It only takes one large-scale disaster to remind us of the fragility of civilization. Post-disaster media saturation demonstrates the outcomes of infrastructure collapse. With images from the aftermath of events such as typhoons and flooding in the South Pacific, the wars in Iraq and Afghanistan, Hurricane Katrina, and major earthquakes such as the one last year in China and most recently Haiti, we are confronted with the realities of the intricacy of our supply of basic needs. Most of us are reliant to some degree on outside sources for the maintenance of our food, water, shelter, sanitation, protection, medicine, and transportation. For many of us, particularly in urban America, that reliance is very nearly complete.
Whatever else can be said about James Wesley, Rawles book How to Survive the End of the World as We Know It, it is timely. The founder of survivalblog has produced a comprehensive primer on self sufficiency. How to Survive the End of the World as We Know It guides the reader through a detailed outline of planning and providing for water, food storage, fuel and home power, garden and livestock, medical supplies and training, communications, home security, evacuation (“when to get outta dodge”), and investing and barter in the event of an infrastructure failure.
Rawles' attention to detail cannot be faulted. In an era where many people think that meat grows in plastic-wrapped Styrofoam trays, and that home-grown produce is a faddish hobby akin to knitting (another useful skill), he offers step by step instructions toward a self-sufficiency that most of us have lost. However, the book is stylistically maddening.
Rawles is overly enamored with acronyms – his favorite being TEOTWAWKI (The End Of The World As We Know It.) If the prevalence of alphabet soup were not irritating enough, Rawles’ narrative voice is the bark of a drill sergeant.
The above is, for me, a common complaint regarding self-help books. Personally, I find books that make me feel inadequate or defensive to be off-putting. Logically, Rawles’ argument that we have forged an infrastructure that is an elaborate house of cards upon which we are entirely dependent has merit.
One has only to look at recent disasters to have an awareness of our folly. I type this sitting in a house with enough food for maybe a week, using electricity from an outside source, while my husband showers with water drawn from our well by that same mysteriously provided electricity. Our only stored water is in the Brita pitcher on the kitchen counter. The house is heated by propane from a tank less than a quarter full. Our yard has returned to the wild, and my attempts at beginning a vegetable garden have failed entirely. I do have a freezer full of meat, but no backup to keep the freezer running in case of power failure. My son just got the last dose of children’s Advil this morning. The list could go on and on.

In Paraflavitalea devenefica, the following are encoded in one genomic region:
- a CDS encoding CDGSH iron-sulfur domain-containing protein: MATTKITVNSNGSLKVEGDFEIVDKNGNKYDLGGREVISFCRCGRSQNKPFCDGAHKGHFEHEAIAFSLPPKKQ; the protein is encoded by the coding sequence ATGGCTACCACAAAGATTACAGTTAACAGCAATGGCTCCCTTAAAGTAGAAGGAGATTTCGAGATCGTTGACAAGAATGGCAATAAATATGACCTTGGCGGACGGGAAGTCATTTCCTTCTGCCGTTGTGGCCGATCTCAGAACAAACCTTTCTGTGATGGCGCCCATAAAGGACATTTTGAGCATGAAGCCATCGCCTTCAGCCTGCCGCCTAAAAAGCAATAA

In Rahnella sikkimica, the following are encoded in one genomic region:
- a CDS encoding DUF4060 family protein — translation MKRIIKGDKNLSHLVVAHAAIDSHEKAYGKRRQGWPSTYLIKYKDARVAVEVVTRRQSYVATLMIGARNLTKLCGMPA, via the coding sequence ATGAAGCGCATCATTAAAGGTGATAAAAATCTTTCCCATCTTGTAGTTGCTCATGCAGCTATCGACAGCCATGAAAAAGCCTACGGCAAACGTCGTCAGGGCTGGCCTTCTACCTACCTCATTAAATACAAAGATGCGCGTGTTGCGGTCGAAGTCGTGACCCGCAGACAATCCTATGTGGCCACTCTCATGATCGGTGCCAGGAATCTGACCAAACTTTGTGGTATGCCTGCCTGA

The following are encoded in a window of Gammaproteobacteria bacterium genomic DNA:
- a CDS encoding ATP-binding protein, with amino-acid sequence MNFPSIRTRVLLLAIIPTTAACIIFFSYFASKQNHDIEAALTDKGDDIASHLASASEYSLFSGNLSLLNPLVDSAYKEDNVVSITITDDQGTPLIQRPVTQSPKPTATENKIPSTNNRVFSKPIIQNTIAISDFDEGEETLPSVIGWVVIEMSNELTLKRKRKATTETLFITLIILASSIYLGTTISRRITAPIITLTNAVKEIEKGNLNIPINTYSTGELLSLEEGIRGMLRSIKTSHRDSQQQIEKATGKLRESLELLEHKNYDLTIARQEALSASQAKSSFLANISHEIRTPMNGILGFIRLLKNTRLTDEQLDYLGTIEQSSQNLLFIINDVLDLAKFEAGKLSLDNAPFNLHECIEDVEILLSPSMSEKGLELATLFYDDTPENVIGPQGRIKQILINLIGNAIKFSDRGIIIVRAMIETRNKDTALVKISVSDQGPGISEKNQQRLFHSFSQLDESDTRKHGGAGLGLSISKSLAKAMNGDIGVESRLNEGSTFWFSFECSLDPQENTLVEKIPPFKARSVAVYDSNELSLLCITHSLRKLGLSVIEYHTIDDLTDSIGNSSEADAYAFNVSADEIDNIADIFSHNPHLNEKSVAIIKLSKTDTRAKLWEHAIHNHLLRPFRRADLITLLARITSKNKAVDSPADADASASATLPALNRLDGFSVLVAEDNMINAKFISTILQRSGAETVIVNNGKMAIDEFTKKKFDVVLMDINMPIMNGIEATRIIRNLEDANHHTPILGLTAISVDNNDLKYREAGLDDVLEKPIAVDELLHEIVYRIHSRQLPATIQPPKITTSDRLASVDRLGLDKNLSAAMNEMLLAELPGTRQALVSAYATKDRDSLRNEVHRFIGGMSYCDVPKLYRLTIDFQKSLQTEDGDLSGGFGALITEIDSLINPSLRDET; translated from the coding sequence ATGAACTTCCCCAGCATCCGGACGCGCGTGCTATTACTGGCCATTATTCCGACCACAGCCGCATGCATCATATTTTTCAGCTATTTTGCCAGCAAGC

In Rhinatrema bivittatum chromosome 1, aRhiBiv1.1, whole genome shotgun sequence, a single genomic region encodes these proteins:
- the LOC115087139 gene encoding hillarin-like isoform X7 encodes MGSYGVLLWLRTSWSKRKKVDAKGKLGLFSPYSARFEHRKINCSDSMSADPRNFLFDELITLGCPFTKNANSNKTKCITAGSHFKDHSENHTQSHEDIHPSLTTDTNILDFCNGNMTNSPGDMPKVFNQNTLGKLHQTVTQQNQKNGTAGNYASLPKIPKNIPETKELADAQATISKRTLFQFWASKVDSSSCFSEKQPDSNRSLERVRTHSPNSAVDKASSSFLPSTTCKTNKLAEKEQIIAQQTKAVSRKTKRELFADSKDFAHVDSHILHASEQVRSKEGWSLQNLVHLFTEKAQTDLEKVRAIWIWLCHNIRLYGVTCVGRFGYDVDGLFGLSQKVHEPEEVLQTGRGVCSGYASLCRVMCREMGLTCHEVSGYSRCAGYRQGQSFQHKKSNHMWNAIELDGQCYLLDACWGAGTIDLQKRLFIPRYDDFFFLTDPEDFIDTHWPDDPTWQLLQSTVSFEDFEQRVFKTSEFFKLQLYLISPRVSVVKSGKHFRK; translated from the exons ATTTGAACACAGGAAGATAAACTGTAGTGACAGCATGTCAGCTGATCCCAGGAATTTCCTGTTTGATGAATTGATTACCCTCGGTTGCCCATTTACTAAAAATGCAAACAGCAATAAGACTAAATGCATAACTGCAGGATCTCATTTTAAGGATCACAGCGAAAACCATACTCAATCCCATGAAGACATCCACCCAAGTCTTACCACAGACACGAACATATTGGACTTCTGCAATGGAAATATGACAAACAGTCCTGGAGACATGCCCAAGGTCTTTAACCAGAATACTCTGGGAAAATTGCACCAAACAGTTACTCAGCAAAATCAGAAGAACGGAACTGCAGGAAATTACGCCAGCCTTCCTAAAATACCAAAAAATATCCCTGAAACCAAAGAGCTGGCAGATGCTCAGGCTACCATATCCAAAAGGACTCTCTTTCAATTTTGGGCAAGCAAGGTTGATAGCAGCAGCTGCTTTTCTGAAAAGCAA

My life, like that of most people, is predicated on the assumptions that the store will have Advil and food, that the power company will continue to send electrons mysteriously through the wires to my house, that the propane truck will come when we call, and that today will be the same as yesterday.
This ostrich mentality is common, and dangerous. Despite his tendency to proselytize, Rawles does provide a comprehensive depiction of the skills needed to develop self-reliance that could be used by many of us. While some of his points are probably not practical for the average, middle-class urban or suburban family (raising livestock, the provision of a survival “retreat”) the mentality Rawles espouses could benefit us all.
He does give detailed lists of items needed for each category of survival and information on obtaining some of the more obscure things such as a grain mill. He also provides instruction and sources for further information on topics such as food storage, alternate power, first aid and field surgery, and much more.
While I, and probably most readers, will be unlikely to alter my lifestyle to fit Rawles’ ideal of preparedness, I admit that he has gotten me to think more clearly about changes that could significantly impact my family’s chances of survival in the event of an emergency. In our increasingly complicated and unstable world, How to Survive the End of the World as We Know It, while somewhat alarmist in tone, provides clear guidance toward self-sufficient preparedness.Powered by Sidelines